Of course, you’d also get Ovechkin vs. McDavid in the Oilers series, as one generation’s megastar who carried the offensive torch for the NHL meets his successor. And in the Kings series you’d get Tom Wilson vs. Drew Doughty, which could be impactful.

There are some interesting parallels between the Bolts and the Nucks.

Both teams are decidedly top-heavy, but with stars who can carry the load. Both teams have an elite defenseman, with the best of the past decade (Victor Hedman) facing the likely Norris Trophy winner this season (Quinn Hughes). You’ve got Brayden Point vs. Elias Pettersson in the ultimate “people don’t realize how truly good this guy is!” showdown. There’s the dynasty looking for another crown jewel vs. the franchise looking for its first Stanley Cup win.

Heck, there’s even a storyline with Rick Tocchet having coached both teams.

But really, we’re here for the incredible travel distances between the two cities, as the media spend more time on cross-continent flights than they will at local watering holes after games. Which is saying something. (See also: Florida Panthers vs. Canucks)

The Bruno Bowl!

Andrew Brunette was a Jack Adams finalist in 2021-22, leading Florida to first place in its division as an interim coach before losing in the second round of the playoffs, after which he was unceremoniously dumped in favor of Paul Maurice. In his second head-coaching gig, Brunette led the surprising Predators to the Western Conference playoffs, installing a fast-skating, offensive system into a franchise that has been more synonymous with goaltending and defense.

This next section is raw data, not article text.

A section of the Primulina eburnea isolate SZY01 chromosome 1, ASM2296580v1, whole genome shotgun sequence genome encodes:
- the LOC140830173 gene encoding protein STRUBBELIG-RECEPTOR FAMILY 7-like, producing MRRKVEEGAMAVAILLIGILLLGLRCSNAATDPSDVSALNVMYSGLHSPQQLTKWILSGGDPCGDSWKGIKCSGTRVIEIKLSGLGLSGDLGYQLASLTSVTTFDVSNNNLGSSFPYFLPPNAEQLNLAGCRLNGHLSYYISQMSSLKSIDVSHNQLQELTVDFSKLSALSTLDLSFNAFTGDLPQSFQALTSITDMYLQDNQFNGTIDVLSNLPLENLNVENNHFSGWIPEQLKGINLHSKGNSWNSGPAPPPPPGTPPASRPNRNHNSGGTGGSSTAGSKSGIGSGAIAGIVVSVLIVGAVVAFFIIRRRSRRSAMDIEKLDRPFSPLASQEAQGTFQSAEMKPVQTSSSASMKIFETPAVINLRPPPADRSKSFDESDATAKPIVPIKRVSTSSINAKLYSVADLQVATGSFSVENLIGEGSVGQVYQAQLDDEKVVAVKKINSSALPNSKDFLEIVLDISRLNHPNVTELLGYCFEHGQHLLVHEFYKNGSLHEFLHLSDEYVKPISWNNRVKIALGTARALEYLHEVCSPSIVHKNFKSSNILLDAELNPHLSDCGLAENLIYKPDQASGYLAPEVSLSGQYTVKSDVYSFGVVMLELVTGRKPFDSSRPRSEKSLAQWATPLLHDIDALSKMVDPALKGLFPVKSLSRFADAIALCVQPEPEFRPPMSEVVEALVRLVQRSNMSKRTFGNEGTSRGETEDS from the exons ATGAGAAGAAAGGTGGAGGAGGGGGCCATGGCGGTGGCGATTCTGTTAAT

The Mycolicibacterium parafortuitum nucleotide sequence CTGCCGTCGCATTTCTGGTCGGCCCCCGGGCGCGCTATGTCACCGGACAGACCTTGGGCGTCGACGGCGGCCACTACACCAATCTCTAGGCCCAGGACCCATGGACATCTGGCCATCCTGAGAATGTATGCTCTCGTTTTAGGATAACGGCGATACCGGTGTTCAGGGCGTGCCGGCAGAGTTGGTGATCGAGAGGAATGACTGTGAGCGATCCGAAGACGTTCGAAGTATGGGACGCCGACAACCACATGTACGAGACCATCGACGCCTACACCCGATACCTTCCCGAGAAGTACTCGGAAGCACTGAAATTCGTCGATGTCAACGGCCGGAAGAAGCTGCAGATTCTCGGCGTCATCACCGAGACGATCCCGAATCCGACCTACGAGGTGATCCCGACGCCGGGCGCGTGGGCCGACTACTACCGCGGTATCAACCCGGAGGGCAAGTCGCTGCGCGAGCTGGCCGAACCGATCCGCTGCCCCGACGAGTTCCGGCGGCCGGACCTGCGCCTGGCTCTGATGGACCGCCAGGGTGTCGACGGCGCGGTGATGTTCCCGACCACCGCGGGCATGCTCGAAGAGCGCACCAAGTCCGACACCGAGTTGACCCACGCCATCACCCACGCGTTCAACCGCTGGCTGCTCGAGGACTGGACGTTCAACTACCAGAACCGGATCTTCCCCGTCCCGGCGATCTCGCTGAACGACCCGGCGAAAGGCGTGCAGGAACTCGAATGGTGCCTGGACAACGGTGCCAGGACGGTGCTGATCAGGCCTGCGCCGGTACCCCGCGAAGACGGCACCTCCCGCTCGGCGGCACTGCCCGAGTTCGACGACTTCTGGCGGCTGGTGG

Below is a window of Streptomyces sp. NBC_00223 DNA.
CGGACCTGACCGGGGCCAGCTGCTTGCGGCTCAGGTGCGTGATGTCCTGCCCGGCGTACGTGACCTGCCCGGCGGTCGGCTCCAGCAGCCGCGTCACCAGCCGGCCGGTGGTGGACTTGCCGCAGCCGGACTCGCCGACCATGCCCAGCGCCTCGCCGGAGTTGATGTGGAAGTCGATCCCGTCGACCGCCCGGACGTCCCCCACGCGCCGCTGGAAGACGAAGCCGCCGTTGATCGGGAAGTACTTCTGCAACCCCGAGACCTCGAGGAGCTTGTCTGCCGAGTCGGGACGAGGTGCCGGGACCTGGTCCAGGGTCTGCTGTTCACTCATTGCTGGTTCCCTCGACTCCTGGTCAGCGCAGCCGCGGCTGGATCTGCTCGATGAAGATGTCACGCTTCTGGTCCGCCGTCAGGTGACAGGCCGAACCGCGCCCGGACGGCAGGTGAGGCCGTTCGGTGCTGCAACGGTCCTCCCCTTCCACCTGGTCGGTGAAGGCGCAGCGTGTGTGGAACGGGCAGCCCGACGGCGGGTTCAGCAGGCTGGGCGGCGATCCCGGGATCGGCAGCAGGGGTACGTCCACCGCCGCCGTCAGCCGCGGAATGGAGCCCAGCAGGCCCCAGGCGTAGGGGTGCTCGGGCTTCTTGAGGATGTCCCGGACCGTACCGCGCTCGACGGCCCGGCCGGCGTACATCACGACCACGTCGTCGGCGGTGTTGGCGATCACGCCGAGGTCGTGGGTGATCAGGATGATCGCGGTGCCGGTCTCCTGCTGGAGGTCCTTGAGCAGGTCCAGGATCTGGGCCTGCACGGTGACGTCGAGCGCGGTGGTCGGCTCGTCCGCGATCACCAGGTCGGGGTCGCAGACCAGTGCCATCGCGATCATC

Which is to say that a Predators vs. Panthers Stanley Cup Final would be a ton of fun.

Two teams filled with quirky personalities and great players. Florida trying to win the Stanley Cup that eluded it last season. Both teams trying to win for the first time in franchise history. The parties on Broadway and the beach. It might not be the ideal matchup for fans up north, but it would certainly have a unique flavor.

For full-on star power, there aren’t many matchups that rival the Leafs’ trinity of Auston Matthews, Mitch Marner and William Nylander against the Avalanche’s troika of Nathan MacKinnon, Cale Makar and Mikko Rantanen.